Joh. Weiss & Sohn Werkzeugfabik in Wien 1909 Catalog
1909 Edition - Reprinted by Mid-West Tool collectors Association, April 1980
Very well illustrated
Joh. Weiss & Sohn 1909 Catalog of 1909. The company is one of the oldest plane makers still in existence, and was founded 1820 by a Bavarian carpenter, Johann Baptist Weiss, who emigrated to Vienna, Austria, in 1809. Weiss was succeeded by his son J. B. Weiss, Jr. who, according to history, was on the cutting edge of modern business practices – using market analysis and time studies before 1850. To promote exports he competed in the great 19th Century Expositions, most notably in London in 1851, Paris in 1855, St. Petersburg, and Sydney in 1879. Due to a devastating fire in 1945, where all records were lost, it is unsure when the company first started exporting to the United States, but it is estimated they started around about 1850 or so.
In 1911 Weiss acquired the firm of D. Flir Vorm. Franz Wertheim, a manufacturer of plane irons and steel tools. Until this time Weiss had bought its plane irons from the firm of Herman, whose name appears on many Weiss irons above the Weiss logo and below the double eagle which signifies Weiss’s appointment as an official supplier to the old Austrian Royal and Industrial Empire.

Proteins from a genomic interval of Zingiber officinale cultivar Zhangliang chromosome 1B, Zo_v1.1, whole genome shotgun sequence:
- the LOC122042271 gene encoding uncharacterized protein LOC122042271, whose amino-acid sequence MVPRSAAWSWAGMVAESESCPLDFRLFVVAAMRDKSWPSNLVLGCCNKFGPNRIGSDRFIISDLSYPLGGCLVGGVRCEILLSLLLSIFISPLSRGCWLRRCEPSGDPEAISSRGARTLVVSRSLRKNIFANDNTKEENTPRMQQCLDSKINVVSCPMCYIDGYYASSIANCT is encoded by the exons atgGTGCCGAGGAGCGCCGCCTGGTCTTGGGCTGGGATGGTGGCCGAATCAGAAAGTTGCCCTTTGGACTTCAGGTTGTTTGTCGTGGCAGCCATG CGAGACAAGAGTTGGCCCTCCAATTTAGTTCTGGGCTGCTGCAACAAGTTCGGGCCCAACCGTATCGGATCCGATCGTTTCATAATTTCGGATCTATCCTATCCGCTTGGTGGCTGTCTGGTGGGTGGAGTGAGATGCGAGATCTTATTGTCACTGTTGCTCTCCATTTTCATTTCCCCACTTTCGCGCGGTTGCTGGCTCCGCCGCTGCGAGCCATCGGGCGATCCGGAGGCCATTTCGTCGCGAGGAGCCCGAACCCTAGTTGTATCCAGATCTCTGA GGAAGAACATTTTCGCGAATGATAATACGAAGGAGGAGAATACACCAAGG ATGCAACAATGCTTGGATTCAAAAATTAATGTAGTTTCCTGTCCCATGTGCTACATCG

In 1914 the company employed around 600 workers, but by 1918 it had lost most of its former domestic market due to the fall of the Austro-Hungarian Empire – most notably its markets in Czecho-Slovakia, Hungary and Yugoslavia. In the 1930’s Weiss met this problem by diversifying into such markets as garden tools and skis, using the trade name “Lord”.
Friedrich Ott has suggested that the German wood tool industry suffered much from the Austrian competition. The low import duties and the better wood supply of the Viennese made for a more desirable price structure.
In the Second World War the main plant was hit by nine bombs and in 1945 was devastated by a fire. The old Flir factory barely escaped total destruction by Russian troops, as they attempted to blow it up. After the war, however, there was an enormous demand for tools to rebuild a devastated Vienna. The company also expanded into making school furniture and kitchen cabinets and continued to manufacture a much reduced line of hand tools.
Around 1980 the product range was bought out by the company Schachermayer in Linz.
Special thanks is given to The Mid-West Tool Collectors Association, The Early American Industries Association and to Seth W. Burchard, who did the initial translation of the catalog, from German to English, in 1980, and Howard Steele, who owned the original catalog.
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